After Wal-Fart has deficated tons of concrete on the land and the locals begin their daily migrations to suck up that one-stop shopping, increased traffic will force the widening of Rt. 20 and Saunders field will be gutted like a fish.

The Wilderness Battefield will be ruined for all time.

Might as well have already happened.

End of #$&% story.

Bloated_Corpse
05-24-2009, 05:42 PM
I fail to see what earthly good the presence of uniformed reenactors would have done other than look like a bunch of idiots in funny clothing. Agree. Better to show up wearing business attire and be as polished looking as the developer's lawyers than run the risk of being perceived as members of a fringe group with funny dresssing habits. The only appropirate place to wear CW clothing is at a CW event... and a county hearing is not a CW event even if the subject impacts a CW battlefield.

Busterbuttonboy
05-25-2009, 07:37 AM
"I fail to see what earthly good the presence of uniformed reenactors would have done"
Would have hurt the cause even further than not attending.

hiplainsyank
05-27-2009, 11:37 AM
Wow so how is that shirt the one or two you own that you got at the tailor holding out. How about the one pair of shoes you had made at the cobler. By your logic we should go back to tailors and coblers. I love Wal-mart why cause the revolutionized a business model advancing how the retail business is done. I love their just in time inventory measures. Like Marshal Fields did then K-Mart and now wal-mart. 50 years or so from now someone will outdo wal-mart. It is called the future. Business that can adapt survive those that don't die. Ask the hundreds of people employed in Joliet Illinois who had no jobs before Wal-Mart built there if they want to see the few mom and pop stores still around and not Wal Mart.:roll:

Yea, that shirt you got was made by some kid in slave labor conditions, and those shoes by a young woman forced to provide sexual favors to her boss. Wal Mart drove down wages around the world just so we can have cheap things out the wazoo. They have a price to them, however, that we are not willing yet to admit.

And those people in Joliet get wages that will enable most of them to continue to live in poverty, with a goodly percentage of them receiving government benefits, and no health care to speak of. Yep, I bet those people in Joliet are just overjoyed with those jobs! And nearly all of that money the people of Joliet spend at wally world goes straight out of the community, compared with locally owned stores and even other chains, where the money circulates many times around the community.

And the down town is no a gutted, empty hulk which attracts nothing much but drugs, gangs, and crime more than businesses that can stand on their feet.

Lived in a town in KS, where before small town super wally world came in, there were two grocery stores and two discount stores. In three years there was only wally world. No competition, fewer jobs overall and less money staying in the community. All for poorly made goods made under slave labor conditions. Woo-hoo!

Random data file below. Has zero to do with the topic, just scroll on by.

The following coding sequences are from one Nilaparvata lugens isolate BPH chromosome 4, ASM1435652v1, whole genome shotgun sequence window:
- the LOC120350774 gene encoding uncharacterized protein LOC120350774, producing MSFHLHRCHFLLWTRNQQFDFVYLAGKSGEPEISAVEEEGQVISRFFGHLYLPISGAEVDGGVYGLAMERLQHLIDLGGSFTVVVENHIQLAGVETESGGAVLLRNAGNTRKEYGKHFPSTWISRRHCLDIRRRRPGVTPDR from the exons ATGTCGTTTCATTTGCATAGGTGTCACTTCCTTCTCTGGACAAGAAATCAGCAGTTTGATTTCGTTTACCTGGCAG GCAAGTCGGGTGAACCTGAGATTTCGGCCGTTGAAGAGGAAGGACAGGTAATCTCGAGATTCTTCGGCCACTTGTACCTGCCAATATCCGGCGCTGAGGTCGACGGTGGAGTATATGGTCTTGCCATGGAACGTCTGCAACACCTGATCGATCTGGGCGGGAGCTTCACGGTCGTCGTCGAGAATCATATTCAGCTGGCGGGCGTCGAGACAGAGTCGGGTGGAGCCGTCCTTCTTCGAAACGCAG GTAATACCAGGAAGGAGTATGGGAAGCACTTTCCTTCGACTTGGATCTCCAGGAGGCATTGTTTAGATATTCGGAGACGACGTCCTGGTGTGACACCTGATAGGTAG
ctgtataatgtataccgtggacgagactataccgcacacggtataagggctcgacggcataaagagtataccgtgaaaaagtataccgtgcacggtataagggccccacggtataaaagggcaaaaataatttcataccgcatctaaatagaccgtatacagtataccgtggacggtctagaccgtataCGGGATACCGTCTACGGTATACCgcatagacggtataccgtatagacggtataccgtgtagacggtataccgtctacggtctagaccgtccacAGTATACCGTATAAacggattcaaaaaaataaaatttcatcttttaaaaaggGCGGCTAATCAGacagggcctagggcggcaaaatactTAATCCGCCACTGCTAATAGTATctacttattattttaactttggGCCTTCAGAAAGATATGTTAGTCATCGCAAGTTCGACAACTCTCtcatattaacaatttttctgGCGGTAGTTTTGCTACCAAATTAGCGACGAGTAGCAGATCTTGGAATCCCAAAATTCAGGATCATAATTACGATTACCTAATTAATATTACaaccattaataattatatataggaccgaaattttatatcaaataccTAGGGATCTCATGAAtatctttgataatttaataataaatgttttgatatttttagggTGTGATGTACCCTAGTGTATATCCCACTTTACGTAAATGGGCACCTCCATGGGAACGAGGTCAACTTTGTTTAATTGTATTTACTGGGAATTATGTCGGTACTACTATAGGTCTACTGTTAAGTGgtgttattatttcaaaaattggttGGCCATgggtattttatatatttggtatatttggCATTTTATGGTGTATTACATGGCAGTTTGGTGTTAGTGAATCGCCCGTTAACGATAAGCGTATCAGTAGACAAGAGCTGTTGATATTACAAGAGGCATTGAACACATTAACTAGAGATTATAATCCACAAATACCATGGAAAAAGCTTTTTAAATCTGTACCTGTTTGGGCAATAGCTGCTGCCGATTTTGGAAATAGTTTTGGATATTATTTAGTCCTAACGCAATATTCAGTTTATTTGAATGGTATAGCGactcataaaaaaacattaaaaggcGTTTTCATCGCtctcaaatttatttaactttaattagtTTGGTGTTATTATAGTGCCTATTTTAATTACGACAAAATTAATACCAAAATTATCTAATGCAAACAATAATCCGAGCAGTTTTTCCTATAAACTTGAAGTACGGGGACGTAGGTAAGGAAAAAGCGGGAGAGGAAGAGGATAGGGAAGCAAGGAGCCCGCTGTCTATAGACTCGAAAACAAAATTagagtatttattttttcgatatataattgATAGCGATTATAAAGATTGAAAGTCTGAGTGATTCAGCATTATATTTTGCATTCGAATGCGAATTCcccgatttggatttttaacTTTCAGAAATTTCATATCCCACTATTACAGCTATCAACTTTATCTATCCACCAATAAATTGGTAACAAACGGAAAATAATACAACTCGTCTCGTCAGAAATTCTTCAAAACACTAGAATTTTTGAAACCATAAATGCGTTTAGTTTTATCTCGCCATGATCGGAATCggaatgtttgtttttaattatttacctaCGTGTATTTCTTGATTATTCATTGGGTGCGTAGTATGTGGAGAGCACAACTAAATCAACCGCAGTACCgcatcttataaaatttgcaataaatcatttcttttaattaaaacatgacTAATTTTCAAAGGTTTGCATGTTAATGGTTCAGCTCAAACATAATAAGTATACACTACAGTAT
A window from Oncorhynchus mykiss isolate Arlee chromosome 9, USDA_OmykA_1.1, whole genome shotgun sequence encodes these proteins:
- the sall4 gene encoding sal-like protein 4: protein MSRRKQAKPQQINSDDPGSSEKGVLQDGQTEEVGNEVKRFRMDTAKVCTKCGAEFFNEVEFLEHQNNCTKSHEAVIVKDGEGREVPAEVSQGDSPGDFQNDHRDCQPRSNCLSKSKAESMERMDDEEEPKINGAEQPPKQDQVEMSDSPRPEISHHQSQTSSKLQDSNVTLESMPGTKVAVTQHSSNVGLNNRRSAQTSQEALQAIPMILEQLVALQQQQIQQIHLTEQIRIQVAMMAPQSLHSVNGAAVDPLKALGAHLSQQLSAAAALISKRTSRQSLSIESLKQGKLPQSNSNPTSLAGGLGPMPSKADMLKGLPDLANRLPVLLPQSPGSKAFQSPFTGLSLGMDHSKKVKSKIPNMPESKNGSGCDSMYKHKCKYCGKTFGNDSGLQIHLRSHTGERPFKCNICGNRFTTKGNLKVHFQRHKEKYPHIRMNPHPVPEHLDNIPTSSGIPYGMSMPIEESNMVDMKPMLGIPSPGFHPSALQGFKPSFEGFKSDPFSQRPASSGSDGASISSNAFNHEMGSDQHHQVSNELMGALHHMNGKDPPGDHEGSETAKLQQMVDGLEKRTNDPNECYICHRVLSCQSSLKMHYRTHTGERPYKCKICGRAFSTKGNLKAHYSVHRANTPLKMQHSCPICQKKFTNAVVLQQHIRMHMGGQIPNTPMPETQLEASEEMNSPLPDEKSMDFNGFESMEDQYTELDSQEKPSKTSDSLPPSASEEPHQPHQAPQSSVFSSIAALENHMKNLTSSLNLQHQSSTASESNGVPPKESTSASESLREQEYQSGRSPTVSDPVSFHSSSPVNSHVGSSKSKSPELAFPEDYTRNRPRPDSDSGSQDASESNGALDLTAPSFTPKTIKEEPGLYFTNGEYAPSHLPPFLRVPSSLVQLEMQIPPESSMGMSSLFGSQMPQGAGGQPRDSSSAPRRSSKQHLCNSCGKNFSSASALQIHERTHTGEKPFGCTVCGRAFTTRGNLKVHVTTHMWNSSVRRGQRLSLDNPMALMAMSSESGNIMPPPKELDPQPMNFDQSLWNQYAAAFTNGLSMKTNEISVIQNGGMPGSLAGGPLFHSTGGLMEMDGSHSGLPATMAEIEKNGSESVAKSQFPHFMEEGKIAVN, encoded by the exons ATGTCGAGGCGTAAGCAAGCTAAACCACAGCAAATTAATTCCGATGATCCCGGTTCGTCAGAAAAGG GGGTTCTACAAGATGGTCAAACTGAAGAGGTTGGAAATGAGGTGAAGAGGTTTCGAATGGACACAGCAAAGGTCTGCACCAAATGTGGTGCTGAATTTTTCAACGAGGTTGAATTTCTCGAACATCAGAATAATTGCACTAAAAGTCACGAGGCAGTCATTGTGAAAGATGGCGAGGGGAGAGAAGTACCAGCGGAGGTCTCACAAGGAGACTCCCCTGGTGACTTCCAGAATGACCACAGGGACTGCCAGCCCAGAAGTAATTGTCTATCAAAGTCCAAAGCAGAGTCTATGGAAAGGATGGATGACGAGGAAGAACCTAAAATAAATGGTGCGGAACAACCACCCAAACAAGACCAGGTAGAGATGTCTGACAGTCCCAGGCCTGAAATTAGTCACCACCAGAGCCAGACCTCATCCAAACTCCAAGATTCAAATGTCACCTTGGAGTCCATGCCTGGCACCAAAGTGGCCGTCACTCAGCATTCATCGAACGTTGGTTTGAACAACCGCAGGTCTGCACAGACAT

Yep, wally world is GREAT!!!!!!

And if you haven't been to the area, there are so many shopping areas close by it's not even funny. And it is true, 20, right through Saunders Field, really one of the two most important places in the battle, will be gone for road-widening projects.

Bitter_Bierce
05-29-2009, 08:07 AM
"I fail to see what earthly good the presence of uniformed reenactors would have done"
Would have hurt the cause even further than not attending.

OK, then put your convictions where your uniform is and do something other than play dress-up. Why don't you go stand out on Rt. 20 in CW uniform each weekend while holding a sign saying "Don't WalMart the Wilderness"? And get the media to come out and film you doing so. That'll be your fifteen minutes of fame. At least you would be in the proper context, on a CW battlefield and reaching thousands of people, instead of in a modern conference room parading around for a handful of stiffs.

ThumbStall
06-07-2009, 09:31 AM
OK, then put your convictions where your uniform is and do something other than play dress-up. Why don't you go stand out on Rt. 20 in CW uniform each weekend while holding a sign saying "Don't WalMart the Wilderness"? And get the media to come out and film you doing so. That'll be your fifteen minutes of fame. At least you would be in the proper context, on a CW battlefield and reaching thousands of people, instead of in a modern conference room parading around for a handful of stiffs.

Actually, this sounds like a good idea. Make more of an impact if you could get a bunch of reenactors walking down the shoulder of Rt. 20. 25.... 50.... 100.... that would get Wal-Mart's attention.

But... nobody ain't never gonna get reenactors to turn out in any kind of numbers if they ain't got powder to burn.

Busterbuttonboy
06-07-2009, 09:49 AM
Harrison
You are very right. However the venue time and place for our community to show up would have been the public meeting. Very very very few of us where there.

USMRR
06-10-2009, 05:35 PM
Harrison
You are very right. However the venue time and place for our community to show up would have been the public meeting. Very very very few of us where there.

Name one public meeting where the presence of uniformed reenactors swayed the decision of a county board of supervisors in favor of preservation.

Big developer bucks trumps "those people in funny clothes" every time.

Wear a suit and tie to the meeting and save the smelly wool for the field.

Civil War ties are authorized:

http://www.republicanmarket.com/img/prod/l/1016.jpg

Busterbuttonboy
06-10-2009, 06:56 PM
Originally Posted by Busterbuttonboy View Post